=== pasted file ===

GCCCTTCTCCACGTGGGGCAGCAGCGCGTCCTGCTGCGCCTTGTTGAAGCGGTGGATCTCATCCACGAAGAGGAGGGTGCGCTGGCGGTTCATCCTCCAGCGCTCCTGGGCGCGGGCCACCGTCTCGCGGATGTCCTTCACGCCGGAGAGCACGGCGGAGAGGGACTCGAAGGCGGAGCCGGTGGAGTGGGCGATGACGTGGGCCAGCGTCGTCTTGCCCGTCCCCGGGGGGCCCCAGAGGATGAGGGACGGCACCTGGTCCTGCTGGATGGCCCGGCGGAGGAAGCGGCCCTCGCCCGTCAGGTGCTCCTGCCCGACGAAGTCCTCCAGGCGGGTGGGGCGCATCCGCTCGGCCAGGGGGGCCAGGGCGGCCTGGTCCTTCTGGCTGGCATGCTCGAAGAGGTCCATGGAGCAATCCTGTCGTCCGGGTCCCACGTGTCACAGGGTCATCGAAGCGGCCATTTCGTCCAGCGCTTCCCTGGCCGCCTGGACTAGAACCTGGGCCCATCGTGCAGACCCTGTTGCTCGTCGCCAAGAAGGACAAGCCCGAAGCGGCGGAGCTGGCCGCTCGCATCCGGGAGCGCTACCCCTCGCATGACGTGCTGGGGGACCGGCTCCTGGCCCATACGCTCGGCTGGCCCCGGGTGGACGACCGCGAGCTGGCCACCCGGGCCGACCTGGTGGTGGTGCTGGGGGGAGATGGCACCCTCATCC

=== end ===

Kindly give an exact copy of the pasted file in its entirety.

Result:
GCCCTTCTCCACGTGGGGCAGCAGCGCGTCCTGCTGCGCCTTGTTGAAGCGGTGGATCTCATCCACGAAGAGGAGGGTGCGCTGGCGGTTCATCCTCCAGCGCTCCTGGGCGCGGGCCACCGTCTCGCGGATGTCCTTCACGCCGGAGAGCACGGCGGAGAGGGACTCGAAGGCGGAGCCGGTGGAGTGGGCGATGACGTGGGCCAGCGTCGTCTTGCCCGTCCCCGGGGGGCCCCAGAGGATGAGGGACGGCACCTGGTCCTGCTGGATGGCCCGGCGGAGGAAGCGGCCCTCGCCCGTCAGGTGCTCCTGCCCGACGAAGTCCTCCAGGCGGGTGGGGCGCATCCGCTCGGCCAGGGGGGCCAGGGCGGCCTGGTCCTTCTGGCTGGCATGCTCGAAGAGGTCCATGGAGCAATCCTGTCGTCCGGGTCCCACGTGTCACAGGGTCATCGAAGCGGCCATTTCGTCCAGCGCTTCCCTGGCCGCCTGGACTAGAACCTGGGCCCATCGTGCAGACCCTGTTGCTCGTCGCCAAGAAGGACAAGCCCGAAGCGGCGGAGCTGGCCGCTCGCATCCGGGAGCGCTACCCCTCGCATGACGTGCTGGGGGACCGGCTCCTGGCCCATACGCTCGGCTGGCCCCGGGTGGACGACCGCGAGCTGGCCACCCGGGCCGACCTGGTGGTGGTGCTGGGGGGAGATGGCACCCTCATCC